Hibiscus
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Verdict based on 12 critic, 3 blogger and 1 user reviews and awards
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Address: 29 Maddox Street, London W1S 2PA

Website: Visit restaurant website

Telephone: +44 20 7629 2999

French chef Claude Bosi relocated Hibiscus from Shropshire to Mayfair in 2007, and has retained his reputation and two Michelin stars.

This restaurant has 2 Michelin Stars

Latest reviews of Hibiscus

Cheese_and_Biscuits

Chris Pople, Cheese and Biscuits

7 April 2014

This halibut, immaculately timed and attractively sat amidst an ocean-metaphor of frothy sauce, had exactly that effect – it was like setting off on a sea voyage from the comfort of your Mayfair restaurant table…

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Time_Out

Time Out Editors, Time Out

16 October 2012

‘Really weird, but really good.’ Those words made an appearance at least three times during lunch here, a tribute to the playfully adventurous cooking of chef Claude Bosi…

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Andy_Hayler

Andy Hayler, andyhayler.com

15 November 2011

Although it had highlights (mainly the venison) the food seems technically capable but rather over-worked to me; this may be partly a matter of personal taste, but I find this food hard to love…

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JayRayner

Jay Rayner (LM), London Magazine

26 September 2011

Dinner here is an adventure. Granted it’s an expensive one, but if you can afford the ticket it’s worth it…

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What the Critics say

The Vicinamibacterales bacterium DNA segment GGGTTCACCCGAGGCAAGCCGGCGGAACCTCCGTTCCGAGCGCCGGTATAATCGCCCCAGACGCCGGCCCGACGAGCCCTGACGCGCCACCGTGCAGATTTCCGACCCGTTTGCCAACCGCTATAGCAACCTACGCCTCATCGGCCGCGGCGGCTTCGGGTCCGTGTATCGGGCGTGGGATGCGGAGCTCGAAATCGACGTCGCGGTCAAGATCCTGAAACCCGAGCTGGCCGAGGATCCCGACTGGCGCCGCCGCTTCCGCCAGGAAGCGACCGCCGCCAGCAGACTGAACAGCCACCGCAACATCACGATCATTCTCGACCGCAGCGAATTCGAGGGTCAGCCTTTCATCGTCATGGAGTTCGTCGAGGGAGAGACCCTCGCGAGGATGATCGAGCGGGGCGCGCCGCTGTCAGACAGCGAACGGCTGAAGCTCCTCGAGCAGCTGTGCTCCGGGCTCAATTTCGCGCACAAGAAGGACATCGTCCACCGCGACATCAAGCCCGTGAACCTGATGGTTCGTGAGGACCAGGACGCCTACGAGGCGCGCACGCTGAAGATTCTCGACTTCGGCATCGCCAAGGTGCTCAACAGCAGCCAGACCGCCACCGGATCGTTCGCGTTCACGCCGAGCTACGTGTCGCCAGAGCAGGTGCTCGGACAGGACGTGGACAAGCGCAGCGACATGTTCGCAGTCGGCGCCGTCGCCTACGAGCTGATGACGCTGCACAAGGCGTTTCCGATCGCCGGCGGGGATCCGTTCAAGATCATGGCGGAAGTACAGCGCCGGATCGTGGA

Time_Out

Time Out Editors, Time Out

16 October 2012

‘Really weird, but really good.’ Those words made an appearance at least three times during lunch here, a tribute to the playfully adventurous cooking of chef Claude Bosi…

Read full review »
JayRayner

Jay Rayner (LM), London Magazine

26 September 2011

Dinner here is an adventure. Granted it’s an expensive one, but if you can afford the ticket it’s worth it…

Read full review »
zoe_williams

Zoe Williams, The Telegraph

9 March 2008

It was all so special. You know when you have a special anniversary, and somehow the very significance of it gives you the yips and you can’t think of anywhere to go? Go here…

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matthew_norman

Matthew Norman (Guardian), The Guardian

14 December 2007

There are those who believe that Claude Bosi’s cooking is the future of grand gastronomy in Britain. Myself, I hope and pray it soon becomes the past, because seldom have I encountered a wider chasm between the opulence of a chef’s talent and the paucity of joy to be had from his food…

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jay_rayner

Jay Rayner, The Observer

24 November 2007

The most intriguing dish was suckling pig in two services, the first bringing a tranche of meat and skin so tender a gumming baby could have eaten it, spread with warm sea urchins. They have a dirty, sexy, almost overwhelming flavour, particularly when introduced to a little heat…

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The_Independent_Small_Logo

Terry Durack, The Independent

18 November 2007